New England Patriots

By Matt Dolloff,

If the Patriots’ third preseason game showed anything that you could potentially learn about the 2018 version of the team, it’s that the defense could still be susceptible to quarterbacks who can make plays both through the air and on the ground.

Texans quarterback Deshaun Watson presents such a threat right in the door, as the Pats get ready to take on Houston on Sunday to kick off the 2018 season at Gillette Stadium. The sophomore signal-caller does enter the season with some uncertainty, after a torn ACL cut his excellent rookie season short. But what he did before that, including against the Patriots in Week 3 last season, was nothing short of electric.

Watson threw an outrageous 19 touchdown passes in seven games, a 43-score pace. He posted a 103.0 passer rating, which if it held up over the season would’ve edged out Tom Brady for third-best in the NFL. He also made plenty of plays as a runner, averaging 7.5 yards per carry with two rushing touchdowns.

In his six starts, Watson averaged 308.3 combined passing and rushing yards and 3.3 total touchdowns per game. If he can prove his abbreviated rookie campaign was no fluke, he could be on the way to becoming one of the league’s most dynamic weapons.

That could be a serious problem for the Patriots defense on Sunday. They didn’t look quite prepared for this type of quarterback based on their performance in the third preseason game against Cam Newton and the Carolina Panthers. The Patriots’ edge rushers routinely lost contain against Newton, allowing him to escape the pocket even on the plays where they were able to generate pressure. And when Newton was able to throw, he picked on Stephon Gilmore of all people.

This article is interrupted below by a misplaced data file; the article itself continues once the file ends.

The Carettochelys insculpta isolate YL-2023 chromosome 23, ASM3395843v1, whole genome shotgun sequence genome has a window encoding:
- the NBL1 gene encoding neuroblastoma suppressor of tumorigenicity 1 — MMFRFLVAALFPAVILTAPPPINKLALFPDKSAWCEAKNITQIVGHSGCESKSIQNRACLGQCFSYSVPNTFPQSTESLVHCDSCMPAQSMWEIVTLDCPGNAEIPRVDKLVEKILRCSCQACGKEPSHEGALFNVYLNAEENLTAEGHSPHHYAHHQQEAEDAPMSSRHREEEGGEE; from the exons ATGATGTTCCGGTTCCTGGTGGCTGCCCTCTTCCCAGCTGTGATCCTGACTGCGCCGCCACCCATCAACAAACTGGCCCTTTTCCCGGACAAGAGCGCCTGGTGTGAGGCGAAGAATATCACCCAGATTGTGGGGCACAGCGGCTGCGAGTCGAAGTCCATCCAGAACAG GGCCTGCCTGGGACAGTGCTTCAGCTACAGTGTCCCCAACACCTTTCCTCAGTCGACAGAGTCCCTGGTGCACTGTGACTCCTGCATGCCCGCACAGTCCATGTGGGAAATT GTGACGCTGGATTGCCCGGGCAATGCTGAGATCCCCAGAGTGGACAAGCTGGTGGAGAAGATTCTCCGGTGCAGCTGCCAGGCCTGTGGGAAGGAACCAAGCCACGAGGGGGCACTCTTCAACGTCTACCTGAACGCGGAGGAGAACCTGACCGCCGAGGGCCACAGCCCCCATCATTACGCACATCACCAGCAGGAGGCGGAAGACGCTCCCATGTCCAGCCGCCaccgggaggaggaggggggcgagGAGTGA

To be fair, that could just be a Panthers problem and not necessarily the same issue they’ll have against Watson and the Texans. Also, it’s important not to read too much into the preseason. But Watson is certainly a dual threat kind of quarterback, and if he’s at his best on Sunday, the Patriots will need all three levels working together to keep him and the Houston offense contained.

Tip of the cap to NESN’s Zack Cox, who captured an interesting drill on video during Wednesday’s practice. Below is rookie cornerback Keion Crossen mimicking Watson’s movement in the pocket, while the Patriots’ front-seven gives chase:

The Patriots obviously like Crossen’s athleticism and quickness. This drill looks like an ancillary benefit of the rookie’s skill set. It’s also an indication of the unique and creative ways that Belichick and the Patriots are working toward preparing for Watson’s rare abilities.

Belichick is certainly hoping that he can have more success against Watson than last time out, when the quarterback threw for 301 yards and two touchdowns, adding eight rushes for 41 yards. It took literally one of Tom Brady’s best games ever (378 yards, five touchdowns) to overcome the Texans that day.

But it’s fair to note that even in making a wealth of highlight plays, Watson’s ball security and accuracy weren’t the best in his rookie season. He threw two interceptions against the Patriots and eight in his seven games, and only completed 61.8 percent of all his passes.

But he was 22-of-33 (66.7 percent) in Foxboro. So until he shows otherwise, Watson should be treated as a supreme threat with both his arm and his legs. The Patriots are certainly acting accordingly.

Matt Dolloff is a digital producer for Any opinions expressed do not necessarily reflect those of 98.5 The Sports Hub, Beasley Media Group, or any subsidiaries. Have a news tip, question, or comment for Matt? Follow him on Twitter @mattdolloff or email him at